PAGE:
While the motor industry in Ireland is currently working its way back from the impact of Covid-19, the UK’s motor industry faces the prospect of a ‘no deal’ Brexit, on top of the damage caused by the pandemic.
The chief executive of the Society of Motor Manufacturers and Traders (SMMT), Mike Hawes has warned that the UK’s car manufacturing sector could not endure the “further shock” a ‘no deal’ Brexit would bring, as it attempts to recover from the coronavirus lockdown.
Hawes said: “As key global markets continue to re-open and UK car plants gradually get back to business, these figures are a marked improvement on the previous three months, but the outlook remains deeply uncertain.
“With the sector now battling economic recession as well as a global pandemic, it has neither the time nor capacity to deal with the further shock of a ‘no deal’ Brexit.
“The impact of tariffs on the sector and the hundreds of thousands of livelihoods it supports would be devastating, so we need negotiators on both sides to pull out all of the stops to ensure a comprehensive free trade deal is agreed and in place before the end of 2020.”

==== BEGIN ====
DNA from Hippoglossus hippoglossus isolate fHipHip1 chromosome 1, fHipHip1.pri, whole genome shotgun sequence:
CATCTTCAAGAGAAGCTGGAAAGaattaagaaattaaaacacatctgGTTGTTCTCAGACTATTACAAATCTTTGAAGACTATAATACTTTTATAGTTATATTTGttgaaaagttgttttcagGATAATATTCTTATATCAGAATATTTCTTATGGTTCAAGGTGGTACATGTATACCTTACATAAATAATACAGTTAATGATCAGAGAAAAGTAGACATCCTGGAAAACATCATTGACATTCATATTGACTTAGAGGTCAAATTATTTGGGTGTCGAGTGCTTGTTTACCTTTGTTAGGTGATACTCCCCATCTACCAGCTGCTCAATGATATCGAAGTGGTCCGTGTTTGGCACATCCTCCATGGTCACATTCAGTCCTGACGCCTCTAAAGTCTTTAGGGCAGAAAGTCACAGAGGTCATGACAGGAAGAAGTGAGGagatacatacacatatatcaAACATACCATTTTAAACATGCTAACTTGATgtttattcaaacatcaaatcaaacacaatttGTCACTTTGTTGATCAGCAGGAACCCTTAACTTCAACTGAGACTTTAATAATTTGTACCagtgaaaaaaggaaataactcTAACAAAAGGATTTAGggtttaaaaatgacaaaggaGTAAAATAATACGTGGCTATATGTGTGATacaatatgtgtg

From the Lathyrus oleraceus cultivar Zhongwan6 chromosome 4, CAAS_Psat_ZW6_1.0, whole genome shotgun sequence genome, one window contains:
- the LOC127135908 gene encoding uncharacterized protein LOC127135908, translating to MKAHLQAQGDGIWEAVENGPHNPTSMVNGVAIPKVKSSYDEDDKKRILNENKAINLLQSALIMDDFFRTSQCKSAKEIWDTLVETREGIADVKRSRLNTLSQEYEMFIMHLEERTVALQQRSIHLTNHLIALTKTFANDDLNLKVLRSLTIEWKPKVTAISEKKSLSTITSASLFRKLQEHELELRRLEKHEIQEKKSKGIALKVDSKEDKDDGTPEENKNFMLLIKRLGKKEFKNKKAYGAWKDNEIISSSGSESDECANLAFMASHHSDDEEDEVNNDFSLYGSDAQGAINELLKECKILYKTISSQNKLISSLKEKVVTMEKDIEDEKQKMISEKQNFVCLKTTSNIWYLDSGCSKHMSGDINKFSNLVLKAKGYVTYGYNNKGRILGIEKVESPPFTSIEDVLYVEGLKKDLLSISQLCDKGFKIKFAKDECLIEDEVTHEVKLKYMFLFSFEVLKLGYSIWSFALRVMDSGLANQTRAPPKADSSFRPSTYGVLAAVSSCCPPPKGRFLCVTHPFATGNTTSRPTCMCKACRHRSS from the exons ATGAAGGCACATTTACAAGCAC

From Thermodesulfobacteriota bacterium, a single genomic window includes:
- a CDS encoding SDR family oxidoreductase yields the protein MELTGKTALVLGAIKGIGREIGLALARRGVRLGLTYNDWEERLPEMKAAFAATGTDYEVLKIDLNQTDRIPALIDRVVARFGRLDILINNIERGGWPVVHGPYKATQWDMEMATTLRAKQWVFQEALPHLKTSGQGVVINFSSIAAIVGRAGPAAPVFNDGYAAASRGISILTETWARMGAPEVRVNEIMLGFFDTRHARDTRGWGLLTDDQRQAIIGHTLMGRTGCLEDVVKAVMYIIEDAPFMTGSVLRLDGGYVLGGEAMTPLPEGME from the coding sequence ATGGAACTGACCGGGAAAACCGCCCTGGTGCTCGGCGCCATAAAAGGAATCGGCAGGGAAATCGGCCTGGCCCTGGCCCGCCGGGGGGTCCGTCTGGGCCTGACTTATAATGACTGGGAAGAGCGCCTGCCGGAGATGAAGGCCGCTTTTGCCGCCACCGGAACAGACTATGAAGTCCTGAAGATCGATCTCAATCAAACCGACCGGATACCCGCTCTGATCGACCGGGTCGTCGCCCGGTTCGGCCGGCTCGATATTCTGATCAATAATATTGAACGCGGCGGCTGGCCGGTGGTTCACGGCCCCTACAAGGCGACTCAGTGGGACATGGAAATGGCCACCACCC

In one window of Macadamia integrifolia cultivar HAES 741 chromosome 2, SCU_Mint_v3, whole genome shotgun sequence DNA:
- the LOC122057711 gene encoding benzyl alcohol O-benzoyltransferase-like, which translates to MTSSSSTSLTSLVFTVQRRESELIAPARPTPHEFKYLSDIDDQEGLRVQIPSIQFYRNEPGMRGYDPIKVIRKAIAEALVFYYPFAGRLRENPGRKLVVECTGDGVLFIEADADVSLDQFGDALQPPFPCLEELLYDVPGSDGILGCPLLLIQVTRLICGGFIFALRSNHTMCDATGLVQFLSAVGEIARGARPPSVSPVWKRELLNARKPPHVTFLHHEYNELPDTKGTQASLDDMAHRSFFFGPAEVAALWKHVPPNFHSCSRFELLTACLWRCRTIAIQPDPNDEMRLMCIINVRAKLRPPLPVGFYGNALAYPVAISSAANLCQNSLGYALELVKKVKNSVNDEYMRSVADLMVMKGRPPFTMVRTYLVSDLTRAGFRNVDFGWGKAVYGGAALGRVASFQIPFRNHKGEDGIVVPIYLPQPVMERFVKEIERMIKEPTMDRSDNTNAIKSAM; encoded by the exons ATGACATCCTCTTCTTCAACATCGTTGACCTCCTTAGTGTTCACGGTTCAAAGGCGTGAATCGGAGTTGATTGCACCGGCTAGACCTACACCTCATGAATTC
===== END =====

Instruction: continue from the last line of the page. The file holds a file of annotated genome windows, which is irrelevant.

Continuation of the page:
The latest figures from the SMMT show car manufacturing volumes in the UK had declined 20.8 per cent year-on-year in July with 85,696 units made as factories struggle to ramp up output and global demand recovers slowly.
Production for UK buyers was down 37.1 per cent, with 85,696 units leaving production lines, with exports showed a 16.8 per cent decline in the period, accounting for around 80 per cent of vehicles produced (72,262).
The result leaves the sector’s output 307,707 units down (37.9%) year-to-date after Covid-19 forced markets and plants to close.